Tammy Brown, the election administrator for parts of Jackson County outside of Kansas City, said conversations are still ongoing about who could perform the cybersecurity audits.
“I know several election officials have balked at having any third-party groups with any of our equipment or any of our anything. So that’s still among the discussions to be held,” Brown said.
Hershey said a third-party vendor performed a cybersecurity audit in his office in 2018.
“The results in the report that were provided were not necessarily helpful in improving our cybersecurity posture. It didn’t seem useful to us. And so we kind of wondered what was happening,” Hershey said, adding that a later cybersecurity audit performed by the Department of Homeland Security left the office with actionable items and the resources to make changes.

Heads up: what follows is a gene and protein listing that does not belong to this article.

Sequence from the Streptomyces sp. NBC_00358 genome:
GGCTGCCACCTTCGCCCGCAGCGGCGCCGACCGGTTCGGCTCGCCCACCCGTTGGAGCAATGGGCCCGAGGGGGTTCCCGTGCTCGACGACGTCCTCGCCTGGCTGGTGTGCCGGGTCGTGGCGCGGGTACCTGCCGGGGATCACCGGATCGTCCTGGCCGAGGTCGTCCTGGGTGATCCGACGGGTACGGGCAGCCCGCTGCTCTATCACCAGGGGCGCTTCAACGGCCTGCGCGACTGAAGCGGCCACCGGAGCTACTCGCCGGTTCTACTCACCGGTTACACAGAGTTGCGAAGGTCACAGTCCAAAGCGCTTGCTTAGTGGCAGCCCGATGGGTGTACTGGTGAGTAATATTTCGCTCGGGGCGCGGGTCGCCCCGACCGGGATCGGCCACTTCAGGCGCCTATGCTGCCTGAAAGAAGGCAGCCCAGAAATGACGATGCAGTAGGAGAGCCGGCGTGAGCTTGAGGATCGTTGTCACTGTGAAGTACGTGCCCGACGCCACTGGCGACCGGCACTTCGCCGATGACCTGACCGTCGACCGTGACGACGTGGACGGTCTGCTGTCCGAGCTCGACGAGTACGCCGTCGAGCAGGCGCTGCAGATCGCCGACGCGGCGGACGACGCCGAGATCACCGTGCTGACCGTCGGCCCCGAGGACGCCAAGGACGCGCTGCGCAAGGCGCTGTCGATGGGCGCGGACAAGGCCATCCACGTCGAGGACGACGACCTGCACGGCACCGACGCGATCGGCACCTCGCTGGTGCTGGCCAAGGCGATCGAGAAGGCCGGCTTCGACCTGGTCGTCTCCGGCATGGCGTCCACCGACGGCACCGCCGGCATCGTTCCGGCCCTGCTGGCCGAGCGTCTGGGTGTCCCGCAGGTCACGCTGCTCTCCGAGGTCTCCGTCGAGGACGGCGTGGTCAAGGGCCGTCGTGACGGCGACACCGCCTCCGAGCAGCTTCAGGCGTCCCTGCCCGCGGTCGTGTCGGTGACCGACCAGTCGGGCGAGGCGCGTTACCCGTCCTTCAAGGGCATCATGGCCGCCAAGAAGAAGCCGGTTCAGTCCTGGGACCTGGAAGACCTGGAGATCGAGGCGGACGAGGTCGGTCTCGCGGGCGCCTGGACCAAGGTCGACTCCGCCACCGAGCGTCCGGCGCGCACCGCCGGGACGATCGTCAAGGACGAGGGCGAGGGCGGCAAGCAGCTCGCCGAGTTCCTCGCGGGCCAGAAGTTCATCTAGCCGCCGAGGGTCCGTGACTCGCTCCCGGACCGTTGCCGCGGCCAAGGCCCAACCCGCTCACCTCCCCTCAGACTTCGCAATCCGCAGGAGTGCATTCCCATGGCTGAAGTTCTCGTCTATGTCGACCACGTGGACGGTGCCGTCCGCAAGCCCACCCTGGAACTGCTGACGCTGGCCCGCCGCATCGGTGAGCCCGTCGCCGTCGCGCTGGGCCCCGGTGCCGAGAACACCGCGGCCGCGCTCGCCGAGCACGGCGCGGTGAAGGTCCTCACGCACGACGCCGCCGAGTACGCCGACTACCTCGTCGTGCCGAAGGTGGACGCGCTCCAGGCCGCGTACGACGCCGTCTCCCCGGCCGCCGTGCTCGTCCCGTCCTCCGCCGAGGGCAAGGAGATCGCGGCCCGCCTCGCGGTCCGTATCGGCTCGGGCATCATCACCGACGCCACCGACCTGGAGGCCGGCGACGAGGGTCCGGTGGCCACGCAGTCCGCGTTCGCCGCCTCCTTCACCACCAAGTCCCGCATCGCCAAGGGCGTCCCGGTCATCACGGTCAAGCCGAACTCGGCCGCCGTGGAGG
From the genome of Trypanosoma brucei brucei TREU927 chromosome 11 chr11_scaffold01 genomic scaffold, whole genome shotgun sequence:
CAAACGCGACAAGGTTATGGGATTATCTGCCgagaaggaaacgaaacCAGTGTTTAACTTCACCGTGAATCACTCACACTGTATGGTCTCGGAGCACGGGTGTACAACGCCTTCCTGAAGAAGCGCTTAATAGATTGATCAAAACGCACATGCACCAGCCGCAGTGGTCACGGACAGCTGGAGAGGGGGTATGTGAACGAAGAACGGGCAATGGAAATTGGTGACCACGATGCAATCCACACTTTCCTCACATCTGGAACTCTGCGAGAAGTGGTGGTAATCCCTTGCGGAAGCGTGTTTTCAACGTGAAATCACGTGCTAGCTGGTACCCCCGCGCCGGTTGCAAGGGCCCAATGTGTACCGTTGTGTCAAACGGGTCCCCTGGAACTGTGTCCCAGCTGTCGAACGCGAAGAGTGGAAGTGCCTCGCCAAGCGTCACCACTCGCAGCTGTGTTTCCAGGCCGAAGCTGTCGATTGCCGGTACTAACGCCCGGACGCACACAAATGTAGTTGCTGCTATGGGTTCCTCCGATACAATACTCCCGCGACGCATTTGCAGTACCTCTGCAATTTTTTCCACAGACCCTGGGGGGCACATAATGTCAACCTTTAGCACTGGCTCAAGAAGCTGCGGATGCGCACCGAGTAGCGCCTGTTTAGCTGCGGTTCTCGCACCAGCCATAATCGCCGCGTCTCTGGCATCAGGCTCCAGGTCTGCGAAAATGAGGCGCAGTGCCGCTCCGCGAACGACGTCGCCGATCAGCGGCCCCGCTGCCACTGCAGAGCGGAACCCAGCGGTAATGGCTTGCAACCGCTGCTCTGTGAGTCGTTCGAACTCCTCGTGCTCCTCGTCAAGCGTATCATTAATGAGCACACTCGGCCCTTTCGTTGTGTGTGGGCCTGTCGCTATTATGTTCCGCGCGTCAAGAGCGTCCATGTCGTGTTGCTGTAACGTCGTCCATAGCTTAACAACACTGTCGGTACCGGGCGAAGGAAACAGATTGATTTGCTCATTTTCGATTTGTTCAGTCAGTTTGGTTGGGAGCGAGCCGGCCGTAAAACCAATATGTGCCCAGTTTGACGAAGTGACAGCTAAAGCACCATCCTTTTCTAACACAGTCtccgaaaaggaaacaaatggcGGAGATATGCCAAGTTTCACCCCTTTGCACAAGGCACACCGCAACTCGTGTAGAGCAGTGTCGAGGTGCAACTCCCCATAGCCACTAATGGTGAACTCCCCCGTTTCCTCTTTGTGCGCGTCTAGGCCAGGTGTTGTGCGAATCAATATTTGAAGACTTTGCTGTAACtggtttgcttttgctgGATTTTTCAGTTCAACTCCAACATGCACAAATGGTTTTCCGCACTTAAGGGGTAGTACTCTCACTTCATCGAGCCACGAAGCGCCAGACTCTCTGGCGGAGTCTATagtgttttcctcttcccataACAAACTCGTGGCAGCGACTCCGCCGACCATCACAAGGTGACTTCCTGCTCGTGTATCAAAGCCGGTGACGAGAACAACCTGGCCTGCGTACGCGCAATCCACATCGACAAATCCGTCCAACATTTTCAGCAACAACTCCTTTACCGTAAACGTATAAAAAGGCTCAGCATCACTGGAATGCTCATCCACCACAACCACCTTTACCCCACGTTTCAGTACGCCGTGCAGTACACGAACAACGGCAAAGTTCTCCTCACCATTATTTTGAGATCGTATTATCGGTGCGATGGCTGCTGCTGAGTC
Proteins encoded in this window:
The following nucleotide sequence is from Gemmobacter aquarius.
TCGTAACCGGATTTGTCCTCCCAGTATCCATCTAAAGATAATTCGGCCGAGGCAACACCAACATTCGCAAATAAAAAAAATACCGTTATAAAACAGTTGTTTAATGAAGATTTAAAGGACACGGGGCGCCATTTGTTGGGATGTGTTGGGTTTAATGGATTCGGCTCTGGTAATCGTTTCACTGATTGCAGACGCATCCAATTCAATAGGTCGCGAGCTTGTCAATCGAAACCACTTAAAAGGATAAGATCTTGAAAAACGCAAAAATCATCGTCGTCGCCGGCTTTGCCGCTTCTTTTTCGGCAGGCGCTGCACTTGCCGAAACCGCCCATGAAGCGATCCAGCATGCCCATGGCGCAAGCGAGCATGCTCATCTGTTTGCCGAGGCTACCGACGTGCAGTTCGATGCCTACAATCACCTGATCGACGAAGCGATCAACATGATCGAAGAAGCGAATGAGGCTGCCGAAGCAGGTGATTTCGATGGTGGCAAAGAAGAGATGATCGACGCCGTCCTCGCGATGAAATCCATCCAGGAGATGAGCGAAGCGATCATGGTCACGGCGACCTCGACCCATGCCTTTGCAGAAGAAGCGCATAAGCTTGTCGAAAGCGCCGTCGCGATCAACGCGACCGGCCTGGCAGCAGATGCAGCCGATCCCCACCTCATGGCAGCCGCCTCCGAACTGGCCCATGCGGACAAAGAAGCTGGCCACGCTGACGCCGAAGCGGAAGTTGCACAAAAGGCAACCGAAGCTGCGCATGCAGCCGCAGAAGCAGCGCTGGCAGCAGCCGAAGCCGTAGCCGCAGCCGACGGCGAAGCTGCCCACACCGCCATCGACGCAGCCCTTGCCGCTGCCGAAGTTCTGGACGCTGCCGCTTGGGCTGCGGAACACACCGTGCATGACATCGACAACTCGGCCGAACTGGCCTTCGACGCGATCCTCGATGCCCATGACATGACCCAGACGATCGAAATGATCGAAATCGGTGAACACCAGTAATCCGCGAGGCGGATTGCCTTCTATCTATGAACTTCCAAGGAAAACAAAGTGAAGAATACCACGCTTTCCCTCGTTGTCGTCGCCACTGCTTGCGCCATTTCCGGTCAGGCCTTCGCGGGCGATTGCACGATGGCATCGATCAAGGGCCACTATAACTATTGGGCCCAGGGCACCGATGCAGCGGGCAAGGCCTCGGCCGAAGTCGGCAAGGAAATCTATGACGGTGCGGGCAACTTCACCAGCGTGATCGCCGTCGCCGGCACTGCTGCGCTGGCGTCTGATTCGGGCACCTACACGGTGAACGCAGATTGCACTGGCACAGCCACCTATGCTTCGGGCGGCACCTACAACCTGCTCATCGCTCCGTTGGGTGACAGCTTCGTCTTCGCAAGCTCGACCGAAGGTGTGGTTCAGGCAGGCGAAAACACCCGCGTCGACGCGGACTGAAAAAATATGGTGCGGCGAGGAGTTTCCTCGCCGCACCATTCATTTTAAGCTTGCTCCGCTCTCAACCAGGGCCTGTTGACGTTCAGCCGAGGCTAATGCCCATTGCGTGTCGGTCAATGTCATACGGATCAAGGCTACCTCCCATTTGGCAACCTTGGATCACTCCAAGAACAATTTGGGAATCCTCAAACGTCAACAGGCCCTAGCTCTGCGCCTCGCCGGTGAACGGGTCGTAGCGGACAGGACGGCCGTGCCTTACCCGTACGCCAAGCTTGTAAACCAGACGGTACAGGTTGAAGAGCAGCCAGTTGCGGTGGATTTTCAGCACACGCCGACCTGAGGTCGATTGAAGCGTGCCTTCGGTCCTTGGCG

“I know that a cybersecurity audit can be helpful. But the one that we had before with the state didn’t feel very helpful,” he added.
A ban on outside funding was also put into the bill, which would prohibit local election offices from receiving private money to pay for things like loans on their voting machines, security equipment or personal protective equipment for election workers.
The bill would also require anyone who signs up more than 10 people to vote in a two-year cycle to register with the secretary of state’s office. And it would cancel the state’s presidential preference primary, which means voters would weigh in on the presidential nominees for each party through party-run caucuses.